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I have read about the types of 方忌み during the Heian period, but now I am wondering about the origin of the word 方忌み.

I know what 方忌み is.

"directional taboo" which is the belief that certain directions and points on the compass should be avoided in certain situations.

I also know that 方忌み may have possibly existed before the Heian period.

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  • 方【かた】 means direction. In modern Japanese, its Sino-Japanese equivalent 方角【ほうがく】 is more commonly used.
  • 忌み【いみ】 is the continuous form (連用形, aka masu-stem) of 忌む【いむ】, which is a verb meaning to hate and evade, to avoid cursed/bad things. The inflection is used to turn this verb into noun (i.e., evadeevasion)

So it's straightforwardly "directional evasion".

Or do you want the origins of 方 and 忌み themselves? Unfortunately they are very old words (Yamato kotoba) and I could not find their origin.

Lastly, please keep in mind that 方忌み is a very rare word. I believe most Japanese native speakers have not seen this word, and even a middle-sized archaic-Japanese dictionary does not have this word.

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As an addendum to naruto's post, Shogakukan's 国語{こくご}大{だい}辞典{じてん} notes that this term comes from the esoteric Onmyōdō religion, a kind of syncretion of the beliefs and practices of native Japanese Shintō combined with Taoist ideas from China and also Buddhism. This religion was prohibited as superstition in the Meiji period, so terminology specific to Onmyōdō has fallen out of common use -- hence naruto's comment that this 方{かた}忌{い}み word is rare.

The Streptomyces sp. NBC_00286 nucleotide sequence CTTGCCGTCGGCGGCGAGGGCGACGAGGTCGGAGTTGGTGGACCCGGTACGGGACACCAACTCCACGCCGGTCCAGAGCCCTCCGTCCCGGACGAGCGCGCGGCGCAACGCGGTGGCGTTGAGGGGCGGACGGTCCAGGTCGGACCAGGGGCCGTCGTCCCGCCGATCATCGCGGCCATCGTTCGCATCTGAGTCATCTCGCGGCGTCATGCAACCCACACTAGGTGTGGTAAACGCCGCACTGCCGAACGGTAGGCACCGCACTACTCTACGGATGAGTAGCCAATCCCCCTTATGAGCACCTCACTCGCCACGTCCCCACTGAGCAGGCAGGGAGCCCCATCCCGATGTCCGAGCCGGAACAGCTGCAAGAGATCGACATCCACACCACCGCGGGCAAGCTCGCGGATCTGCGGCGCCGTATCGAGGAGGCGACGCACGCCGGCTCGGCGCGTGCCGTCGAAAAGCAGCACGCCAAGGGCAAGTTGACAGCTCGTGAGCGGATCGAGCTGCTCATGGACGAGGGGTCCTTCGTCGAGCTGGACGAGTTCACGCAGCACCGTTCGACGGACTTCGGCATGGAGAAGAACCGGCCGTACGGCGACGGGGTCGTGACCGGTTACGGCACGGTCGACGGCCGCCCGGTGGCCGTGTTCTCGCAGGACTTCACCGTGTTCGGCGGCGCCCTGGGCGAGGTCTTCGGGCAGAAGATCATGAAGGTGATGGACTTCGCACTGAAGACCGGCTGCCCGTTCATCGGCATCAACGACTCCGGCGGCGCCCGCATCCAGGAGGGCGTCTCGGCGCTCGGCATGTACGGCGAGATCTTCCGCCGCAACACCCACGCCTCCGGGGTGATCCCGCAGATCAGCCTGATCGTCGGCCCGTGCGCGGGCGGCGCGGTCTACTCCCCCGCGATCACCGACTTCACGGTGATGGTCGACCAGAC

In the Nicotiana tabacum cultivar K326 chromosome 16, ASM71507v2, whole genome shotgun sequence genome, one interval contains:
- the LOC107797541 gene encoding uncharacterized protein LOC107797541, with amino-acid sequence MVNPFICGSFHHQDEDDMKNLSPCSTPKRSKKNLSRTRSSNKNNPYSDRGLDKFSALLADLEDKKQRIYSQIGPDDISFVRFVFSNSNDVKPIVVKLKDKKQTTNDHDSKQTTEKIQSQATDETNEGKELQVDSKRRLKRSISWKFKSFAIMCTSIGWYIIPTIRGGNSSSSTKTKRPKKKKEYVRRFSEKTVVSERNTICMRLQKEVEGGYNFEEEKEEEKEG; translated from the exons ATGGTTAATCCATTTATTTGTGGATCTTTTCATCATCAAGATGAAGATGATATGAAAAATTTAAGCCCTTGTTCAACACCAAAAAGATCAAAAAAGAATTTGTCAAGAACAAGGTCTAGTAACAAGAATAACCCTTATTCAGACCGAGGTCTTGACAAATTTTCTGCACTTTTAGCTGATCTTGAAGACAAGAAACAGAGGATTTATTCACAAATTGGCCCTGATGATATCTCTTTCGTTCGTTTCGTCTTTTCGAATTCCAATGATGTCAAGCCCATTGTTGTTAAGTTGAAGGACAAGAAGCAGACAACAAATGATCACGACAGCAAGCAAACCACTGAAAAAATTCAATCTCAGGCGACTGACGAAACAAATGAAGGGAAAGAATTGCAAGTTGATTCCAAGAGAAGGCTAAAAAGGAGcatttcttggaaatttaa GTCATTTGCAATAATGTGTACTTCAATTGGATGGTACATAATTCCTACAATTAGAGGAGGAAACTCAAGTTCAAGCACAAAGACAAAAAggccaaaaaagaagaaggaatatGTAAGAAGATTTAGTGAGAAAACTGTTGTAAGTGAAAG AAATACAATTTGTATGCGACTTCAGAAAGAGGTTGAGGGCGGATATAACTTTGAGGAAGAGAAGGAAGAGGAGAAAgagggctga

Part of Onmyōdō practice has to do with the directions in which things face, be it north, south, etc. One key paragraph from the Wikipedia article, in relation to 方忌み:

During the Heian period the nobility organized their lives around practices recommended by onmyōji. The practice of "lucky and unlucky directions" provides an example. Depending on the season, time of day, and other circumstances, a particular direction might be bad luck for an individual. If one's house was located in that direction, such an individual was advised not to go back directly to his house but had to "change direction" (方違え, katatagae), by going in a different direction and lodging there. Such a person would not dare to go in the forbidden direction, but stayed where they were, even if that resulted in absence from the court, or passing up invitations from influential people.

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